Australia: A Smooth Mongolian Transition

Interview with Temuge Namjilsuren (Founder of Content Craft and HSC HERO)  


Originally published in the Mongol Messenger on July 28th

Aside from being known as the country with cute yet scary animals, shrimp prawns on the barbie, and supposed wasteland, Australia is known is known as the lucky country. From its astute economy,  right down to the aromatic of foodie culture, there is a particular sense curiosity within the Land Down Under. Australia has an array of benefits (i.e. education, freedom of work, healthcare entitlement and high wages), and it is a nurturing hub for those who want to venture out and start their own businesses.

Founder of Content Craft and HSC Hero, Temuge Namjilsuren moved from his comfortable life in Ulaanbaatar to Sydney, Australia since he was ten years old. He and his family have built a life for themselves in Australia, and he has since created two companies, HSC Hero and Content Craft, which he is currently expanding in Vietnam.

MM: Describe your Mongolian upbringing. What traditions and customs have your parents relayed on to you that you still adhere to this day? 

TN: Since the beginning of history, Mongolia has always valued their strong family customs and traditions, which is ingrained its nomadic way of life. Mongolian nomadic life derives from the fact that it is impossible to get tasks and errands done without designating them between a man and a woman. We don’t rely on consumerism like other countries do. Instead, we are self-sufficient and rely on family and the environment to sustain our lifestyle. However, due to globalisation, many customs and traditions have been forgotten and made obsolete. Being born in an urban capital city of Ulaanbaatar, my upbringing was not very different from those in Australia. I was encouraged to value education, our elders and our peers.  

MM: Was there a primary catalyst which prompted your family to move to Australia? Elaborate on your situation.

TN: My mother moved to Australia in search of better career prospects, and my father stayed behind as he believed an opportunity could be made in Mongolia. However, both of my parents agreed, that it was best for me to be educated in Australia, and as I grew up, I had the choice to bring back what I learnt in Australia and build a life for myself in Mongolia or continue living in Australia.

MM: You said there was no major difference between your Mongolian upbringings to other living in Australia, Can you please elaborate on this?

TN: Speaking from my personal experience,  the values that were taught to me were independent thinking, self-sufficiency and no social constraint (the last one is hard to explain but in brief; it about you can do be whoever you want as long you put enough effort, it similar thing in Mongolia.) As I mentioned, these values were derived from the nomadic culture where self-sufficiency is key to running a household. Everyone has their designated roles, and our values are somewhat similar to those of the individualist western values. Most of my peers and parents hold all these values. Hence, there’s no difference.

MM: When learning English in Australia, how was the learning process? What is the significant linguistic difference between English and Mongolian from your experience?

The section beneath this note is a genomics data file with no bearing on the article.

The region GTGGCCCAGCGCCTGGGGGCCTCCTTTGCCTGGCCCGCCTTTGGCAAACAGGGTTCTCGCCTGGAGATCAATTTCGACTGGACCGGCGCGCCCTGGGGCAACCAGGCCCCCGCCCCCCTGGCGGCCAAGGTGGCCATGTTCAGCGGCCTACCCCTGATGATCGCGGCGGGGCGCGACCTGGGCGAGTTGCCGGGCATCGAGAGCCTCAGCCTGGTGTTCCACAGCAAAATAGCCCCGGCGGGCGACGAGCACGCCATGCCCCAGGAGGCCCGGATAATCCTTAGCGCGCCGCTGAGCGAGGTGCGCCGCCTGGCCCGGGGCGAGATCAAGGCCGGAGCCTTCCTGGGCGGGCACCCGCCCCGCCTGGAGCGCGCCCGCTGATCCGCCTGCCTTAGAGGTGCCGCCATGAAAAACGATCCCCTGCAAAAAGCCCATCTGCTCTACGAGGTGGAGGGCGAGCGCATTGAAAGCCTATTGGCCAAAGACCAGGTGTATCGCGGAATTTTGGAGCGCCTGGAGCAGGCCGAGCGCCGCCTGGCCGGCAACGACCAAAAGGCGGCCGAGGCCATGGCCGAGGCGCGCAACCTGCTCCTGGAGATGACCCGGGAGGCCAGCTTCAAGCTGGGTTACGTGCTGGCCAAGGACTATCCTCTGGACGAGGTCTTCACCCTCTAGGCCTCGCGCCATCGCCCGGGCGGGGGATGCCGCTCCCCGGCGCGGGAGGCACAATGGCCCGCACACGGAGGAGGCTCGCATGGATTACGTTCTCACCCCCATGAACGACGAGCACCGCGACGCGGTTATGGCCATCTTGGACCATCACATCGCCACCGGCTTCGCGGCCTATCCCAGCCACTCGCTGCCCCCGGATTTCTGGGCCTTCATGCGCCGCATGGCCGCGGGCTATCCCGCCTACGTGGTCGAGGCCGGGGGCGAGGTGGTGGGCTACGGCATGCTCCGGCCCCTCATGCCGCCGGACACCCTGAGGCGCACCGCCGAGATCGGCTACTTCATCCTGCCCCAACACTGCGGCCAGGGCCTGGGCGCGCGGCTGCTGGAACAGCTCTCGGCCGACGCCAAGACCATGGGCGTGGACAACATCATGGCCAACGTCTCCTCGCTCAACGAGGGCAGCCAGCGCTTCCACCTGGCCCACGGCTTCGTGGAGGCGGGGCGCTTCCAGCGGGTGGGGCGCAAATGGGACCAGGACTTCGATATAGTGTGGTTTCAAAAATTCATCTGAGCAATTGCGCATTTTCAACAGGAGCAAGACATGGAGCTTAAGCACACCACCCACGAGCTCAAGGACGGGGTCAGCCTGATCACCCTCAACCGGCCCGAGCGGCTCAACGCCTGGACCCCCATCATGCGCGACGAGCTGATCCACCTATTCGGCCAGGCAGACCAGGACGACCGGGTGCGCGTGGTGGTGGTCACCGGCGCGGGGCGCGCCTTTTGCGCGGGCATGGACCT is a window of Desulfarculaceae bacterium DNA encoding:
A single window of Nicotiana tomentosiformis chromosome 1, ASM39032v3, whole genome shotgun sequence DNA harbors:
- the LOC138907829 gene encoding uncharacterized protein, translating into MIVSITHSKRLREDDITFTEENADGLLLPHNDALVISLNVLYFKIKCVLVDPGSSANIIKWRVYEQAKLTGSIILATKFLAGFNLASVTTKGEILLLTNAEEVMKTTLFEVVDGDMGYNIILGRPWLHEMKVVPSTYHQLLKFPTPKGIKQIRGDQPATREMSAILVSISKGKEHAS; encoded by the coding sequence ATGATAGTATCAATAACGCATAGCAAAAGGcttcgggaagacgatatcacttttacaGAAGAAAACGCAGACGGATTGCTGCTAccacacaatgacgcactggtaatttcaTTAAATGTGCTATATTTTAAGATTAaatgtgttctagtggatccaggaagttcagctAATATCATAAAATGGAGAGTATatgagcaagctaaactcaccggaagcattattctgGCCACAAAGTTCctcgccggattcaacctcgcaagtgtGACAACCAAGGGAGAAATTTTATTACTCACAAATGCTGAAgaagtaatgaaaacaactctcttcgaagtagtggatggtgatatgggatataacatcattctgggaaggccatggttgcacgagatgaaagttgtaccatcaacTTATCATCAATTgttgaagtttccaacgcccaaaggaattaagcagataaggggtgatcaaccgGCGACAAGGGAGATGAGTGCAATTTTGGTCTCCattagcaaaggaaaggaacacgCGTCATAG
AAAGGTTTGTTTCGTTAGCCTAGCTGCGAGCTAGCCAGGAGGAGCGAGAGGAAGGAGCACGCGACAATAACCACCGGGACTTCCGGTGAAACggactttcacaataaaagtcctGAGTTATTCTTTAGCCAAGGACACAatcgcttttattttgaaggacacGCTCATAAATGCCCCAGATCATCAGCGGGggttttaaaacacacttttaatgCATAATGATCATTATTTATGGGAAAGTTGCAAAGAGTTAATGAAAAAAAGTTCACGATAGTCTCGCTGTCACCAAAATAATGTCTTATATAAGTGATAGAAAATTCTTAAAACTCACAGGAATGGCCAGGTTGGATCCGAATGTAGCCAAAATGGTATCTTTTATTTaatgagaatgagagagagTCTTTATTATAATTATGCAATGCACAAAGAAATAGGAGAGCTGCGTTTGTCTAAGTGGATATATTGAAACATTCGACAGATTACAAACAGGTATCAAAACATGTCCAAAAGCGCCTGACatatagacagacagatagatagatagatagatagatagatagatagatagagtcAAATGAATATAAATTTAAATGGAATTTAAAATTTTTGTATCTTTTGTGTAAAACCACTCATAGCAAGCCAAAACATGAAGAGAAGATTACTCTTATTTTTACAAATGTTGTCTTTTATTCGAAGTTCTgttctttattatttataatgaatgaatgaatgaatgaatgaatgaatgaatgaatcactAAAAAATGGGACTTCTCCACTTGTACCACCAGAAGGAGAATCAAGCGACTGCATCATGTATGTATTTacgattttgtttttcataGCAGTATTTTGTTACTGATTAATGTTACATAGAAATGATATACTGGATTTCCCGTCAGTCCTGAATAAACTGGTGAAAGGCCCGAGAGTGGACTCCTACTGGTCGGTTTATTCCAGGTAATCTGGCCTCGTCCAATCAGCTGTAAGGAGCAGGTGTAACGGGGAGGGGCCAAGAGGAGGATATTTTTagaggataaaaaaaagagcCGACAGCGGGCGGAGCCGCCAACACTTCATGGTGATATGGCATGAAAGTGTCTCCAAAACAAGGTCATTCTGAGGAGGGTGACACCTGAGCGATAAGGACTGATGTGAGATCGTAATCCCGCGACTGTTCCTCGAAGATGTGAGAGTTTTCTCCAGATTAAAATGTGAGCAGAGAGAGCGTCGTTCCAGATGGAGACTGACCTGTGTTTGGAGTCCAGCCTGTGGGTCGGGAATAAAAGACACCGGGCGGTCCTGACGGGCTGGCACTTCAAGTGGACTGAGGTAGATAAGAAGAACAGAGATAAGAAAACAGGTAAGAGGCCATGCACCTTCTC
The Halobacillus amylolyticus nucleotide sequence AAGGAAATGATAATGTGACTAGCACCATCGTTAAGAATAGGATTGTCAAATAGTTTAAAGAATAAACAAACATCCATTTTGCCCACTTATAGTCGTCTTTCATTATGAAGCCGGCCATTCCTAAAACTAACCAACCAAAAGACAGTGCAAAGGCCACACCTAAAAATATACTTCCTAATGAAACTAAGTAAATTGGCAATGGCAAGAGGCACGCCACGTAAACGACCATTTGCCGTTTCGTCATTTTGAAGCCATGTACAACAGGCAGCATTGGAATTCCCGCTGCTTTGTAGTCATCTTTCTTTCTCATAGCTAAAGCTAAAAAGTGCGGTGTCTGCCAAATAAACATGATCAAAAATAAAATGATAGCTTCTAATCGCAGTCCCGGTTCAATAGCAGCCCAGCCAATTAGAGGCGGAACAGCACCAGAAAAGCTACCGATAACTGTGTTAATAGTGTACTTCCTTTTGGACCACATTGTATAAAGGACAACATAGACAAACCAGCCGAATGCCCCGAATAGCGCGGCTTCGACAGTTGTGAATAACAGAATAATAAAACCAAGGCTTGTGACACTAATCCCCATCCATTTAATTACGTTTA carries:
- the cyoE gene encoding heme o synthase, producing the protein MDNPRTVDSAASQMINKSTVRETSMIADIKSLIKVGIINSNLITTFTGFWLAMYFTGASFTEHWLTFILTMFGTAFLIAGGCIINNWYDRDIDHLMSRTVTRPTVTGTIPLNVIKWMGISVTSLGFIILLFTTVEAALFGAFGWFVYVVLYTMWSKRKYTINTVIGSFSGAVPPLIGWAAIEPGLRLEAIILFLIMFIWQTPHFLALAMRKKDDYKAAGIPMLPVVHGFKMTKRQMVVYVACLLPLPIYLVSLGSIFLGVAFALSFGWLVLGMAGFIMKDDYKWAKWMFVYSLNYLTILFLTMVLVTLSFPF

TN: I went to a private school that prioritised English, so the transition was easy. In fact, I believe it was faster than those immigrant children coming from China, Korea, India and other major cultures as there was no community or peers to share my language within Australia. Unfortunately, that leads to a rapid deterioration of my Mongolian language skills when I arrived.

MM: Regarding, the multiculturalism aspect of Australian society, do you find it appealing in your opinion? Is it similar to Mongolia in a sense?

TN: Yes, I like the multiculturalism aspect of Australian society as I am naturally curious about other cultures and people in general. Although, Sometimes I  feel that I am a double minority which meant, that due to my Asian appearance I don’t really fit with westerners, however, I don’t know really amongst other Asians as Mongolians are quite a different, regarding their language and their values. The Chinese and the Koreans have their own community whereas Mongolians don’t. I wouldn’t say Mongolia is multicultural per se, but they are open-minded in terms of accepting foreigners and other cultures.

 MM: Please tell the Mongol Messenger, what are you doing right now in Australia and what you studied within in Australia?

TN: As of now, I am setting my own company which called Content Craft. Basically, it is content marketing and outsources our clients who are mainly brands on their social media content. Right now, I’m actually not in Australia. I’ve started my own company in Australia. However, I’m setting up outsourced operations in Vietnam. I’m working to automate this one right now. With modern technology, I’m able to run my business abroad and have team members working from different countries.

MM: Any advice for any Mongolian who was looking to move to Australia? 

TN: We all have our own journey, and if you think Australia is the place for you, give it a go. However, sometimes we can overlook the opportunities that are right under our noses. Don’t just visit Australia, I recommend that you visit other places before settling in a country, you never know it can be eye-opening at times. The more you see the world, the clearer your decisions will be. 

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